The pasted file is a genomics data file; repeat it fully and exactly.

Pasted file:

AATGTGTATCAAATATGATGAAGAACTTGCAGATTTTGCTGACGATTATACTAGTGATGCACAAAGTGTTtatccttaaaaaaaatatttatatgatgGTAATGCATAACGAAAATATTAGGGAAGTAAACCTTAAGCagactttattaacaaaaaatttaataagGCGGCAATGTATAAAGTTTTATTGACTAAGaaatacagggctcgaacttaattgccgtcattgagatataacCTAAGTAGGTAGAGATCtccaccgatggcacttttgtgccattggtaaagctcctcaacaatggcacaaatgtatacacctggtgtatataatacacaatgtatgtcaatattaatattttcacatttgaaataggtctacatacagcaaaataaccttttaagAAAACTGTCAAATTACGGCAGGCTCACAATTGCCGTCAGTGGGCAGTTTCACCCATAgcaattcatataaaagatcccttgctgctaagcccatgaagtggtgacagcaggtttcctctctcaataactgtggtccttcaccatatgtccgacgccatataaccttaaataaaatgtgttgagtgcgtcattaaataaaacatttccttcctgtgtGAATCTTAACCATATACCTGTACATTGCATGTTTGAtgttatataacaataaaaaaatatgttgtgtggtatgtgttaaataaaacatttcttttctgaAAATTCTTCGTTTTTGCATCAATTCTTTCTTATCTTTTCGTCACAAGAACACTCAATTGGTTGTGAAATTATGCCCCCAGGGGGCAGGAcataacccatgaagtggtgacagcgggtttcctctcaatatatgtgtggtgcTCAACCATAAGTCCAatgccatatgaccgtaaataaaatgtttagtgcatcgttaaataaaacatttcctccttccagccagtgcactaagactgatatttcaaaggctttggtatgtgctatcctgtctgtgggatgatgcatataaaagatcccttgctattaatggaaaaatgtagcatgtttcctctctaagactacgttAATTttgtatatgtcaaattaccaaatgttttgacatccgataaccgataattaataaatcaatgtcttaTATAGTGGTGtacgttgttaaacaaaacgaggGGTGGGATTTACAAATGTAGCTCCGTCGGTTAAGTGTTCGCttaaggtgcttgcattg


AATGTGTATCAAATATGATGAAGAACTTGCAGATTTTGCTGACGATTATACTAGTGATGCACAAAGTGTTtatccttaaaaaaaatatttatatgatgGTAATGCATAACGAAAATATTAGGGAAGTAAACCTTAAGCagactttattaacaaaaaatttaataagGCGGCAATGTATAAAGTTTTATTGACTAAGaaatacagggctcgaacttaattgccgtcattgagatataacCTAAGTAGGTAGAGATCtccaccgatggcacttttgtgccattggtaaagctcctcaacaatggcacaaatgtatacacctggtgtatataatacacaatgtatgtcaatattaatattttcacatttgaaataggtctacatacagcaaaataaccttttaagAAAACTGTCAAATTACGGCAGGCTCACAATTGCCGTCAGTGGGCAGTTTCACCCATAgcaattcatataaaagatcccttgctgctaagcccatgaagtggtgacagcaggtttcctctctcaataactgtggtccttcaccatatgtccgacgccatataaccttaaataaaatgtgttgagtgcgtcattaaataaaacatttccttcctgtgtGAATCTTAACCATATACCTGTACATTGCATGTTTGAtgttatataacaataaaaaaatatgttgtgtggtatgtgttaaataaaacatttcttttctgaAAATTCTTCGTTTTTGCATCAATTCTTTCTTATCTTTTCGTCACAAGAACACTCAATTGGTTGTGAAATTATGCCCCCAGGGGGCAGGAcataacccatgaagtggtgacagcgggtttcctctcaatatatgtgtggtgcTCAACCATAAGTCCAatgccatatgaccgtaaataaaatgtttagtgcatcgttaaataaaacatttcctccttccagccagtgcactaagactgatatttcaaaggctttggtatgtgctatcctgtctgtgggatgatgcatataaaagatcccttgctattaatggaaaaatgtagcatgtttcctctctaagactacgttAATTttgtatatgtcaaattaccaaatgttttgacatccgataaccgataattaataaatcaatgtcttaTATAGTGGTGtacgttgttaaacaaaacgaggGGTGGGATTTACAAATGTAGCTCCGTCGGTTAAGTGTTCGCttaaggtgcttgcattg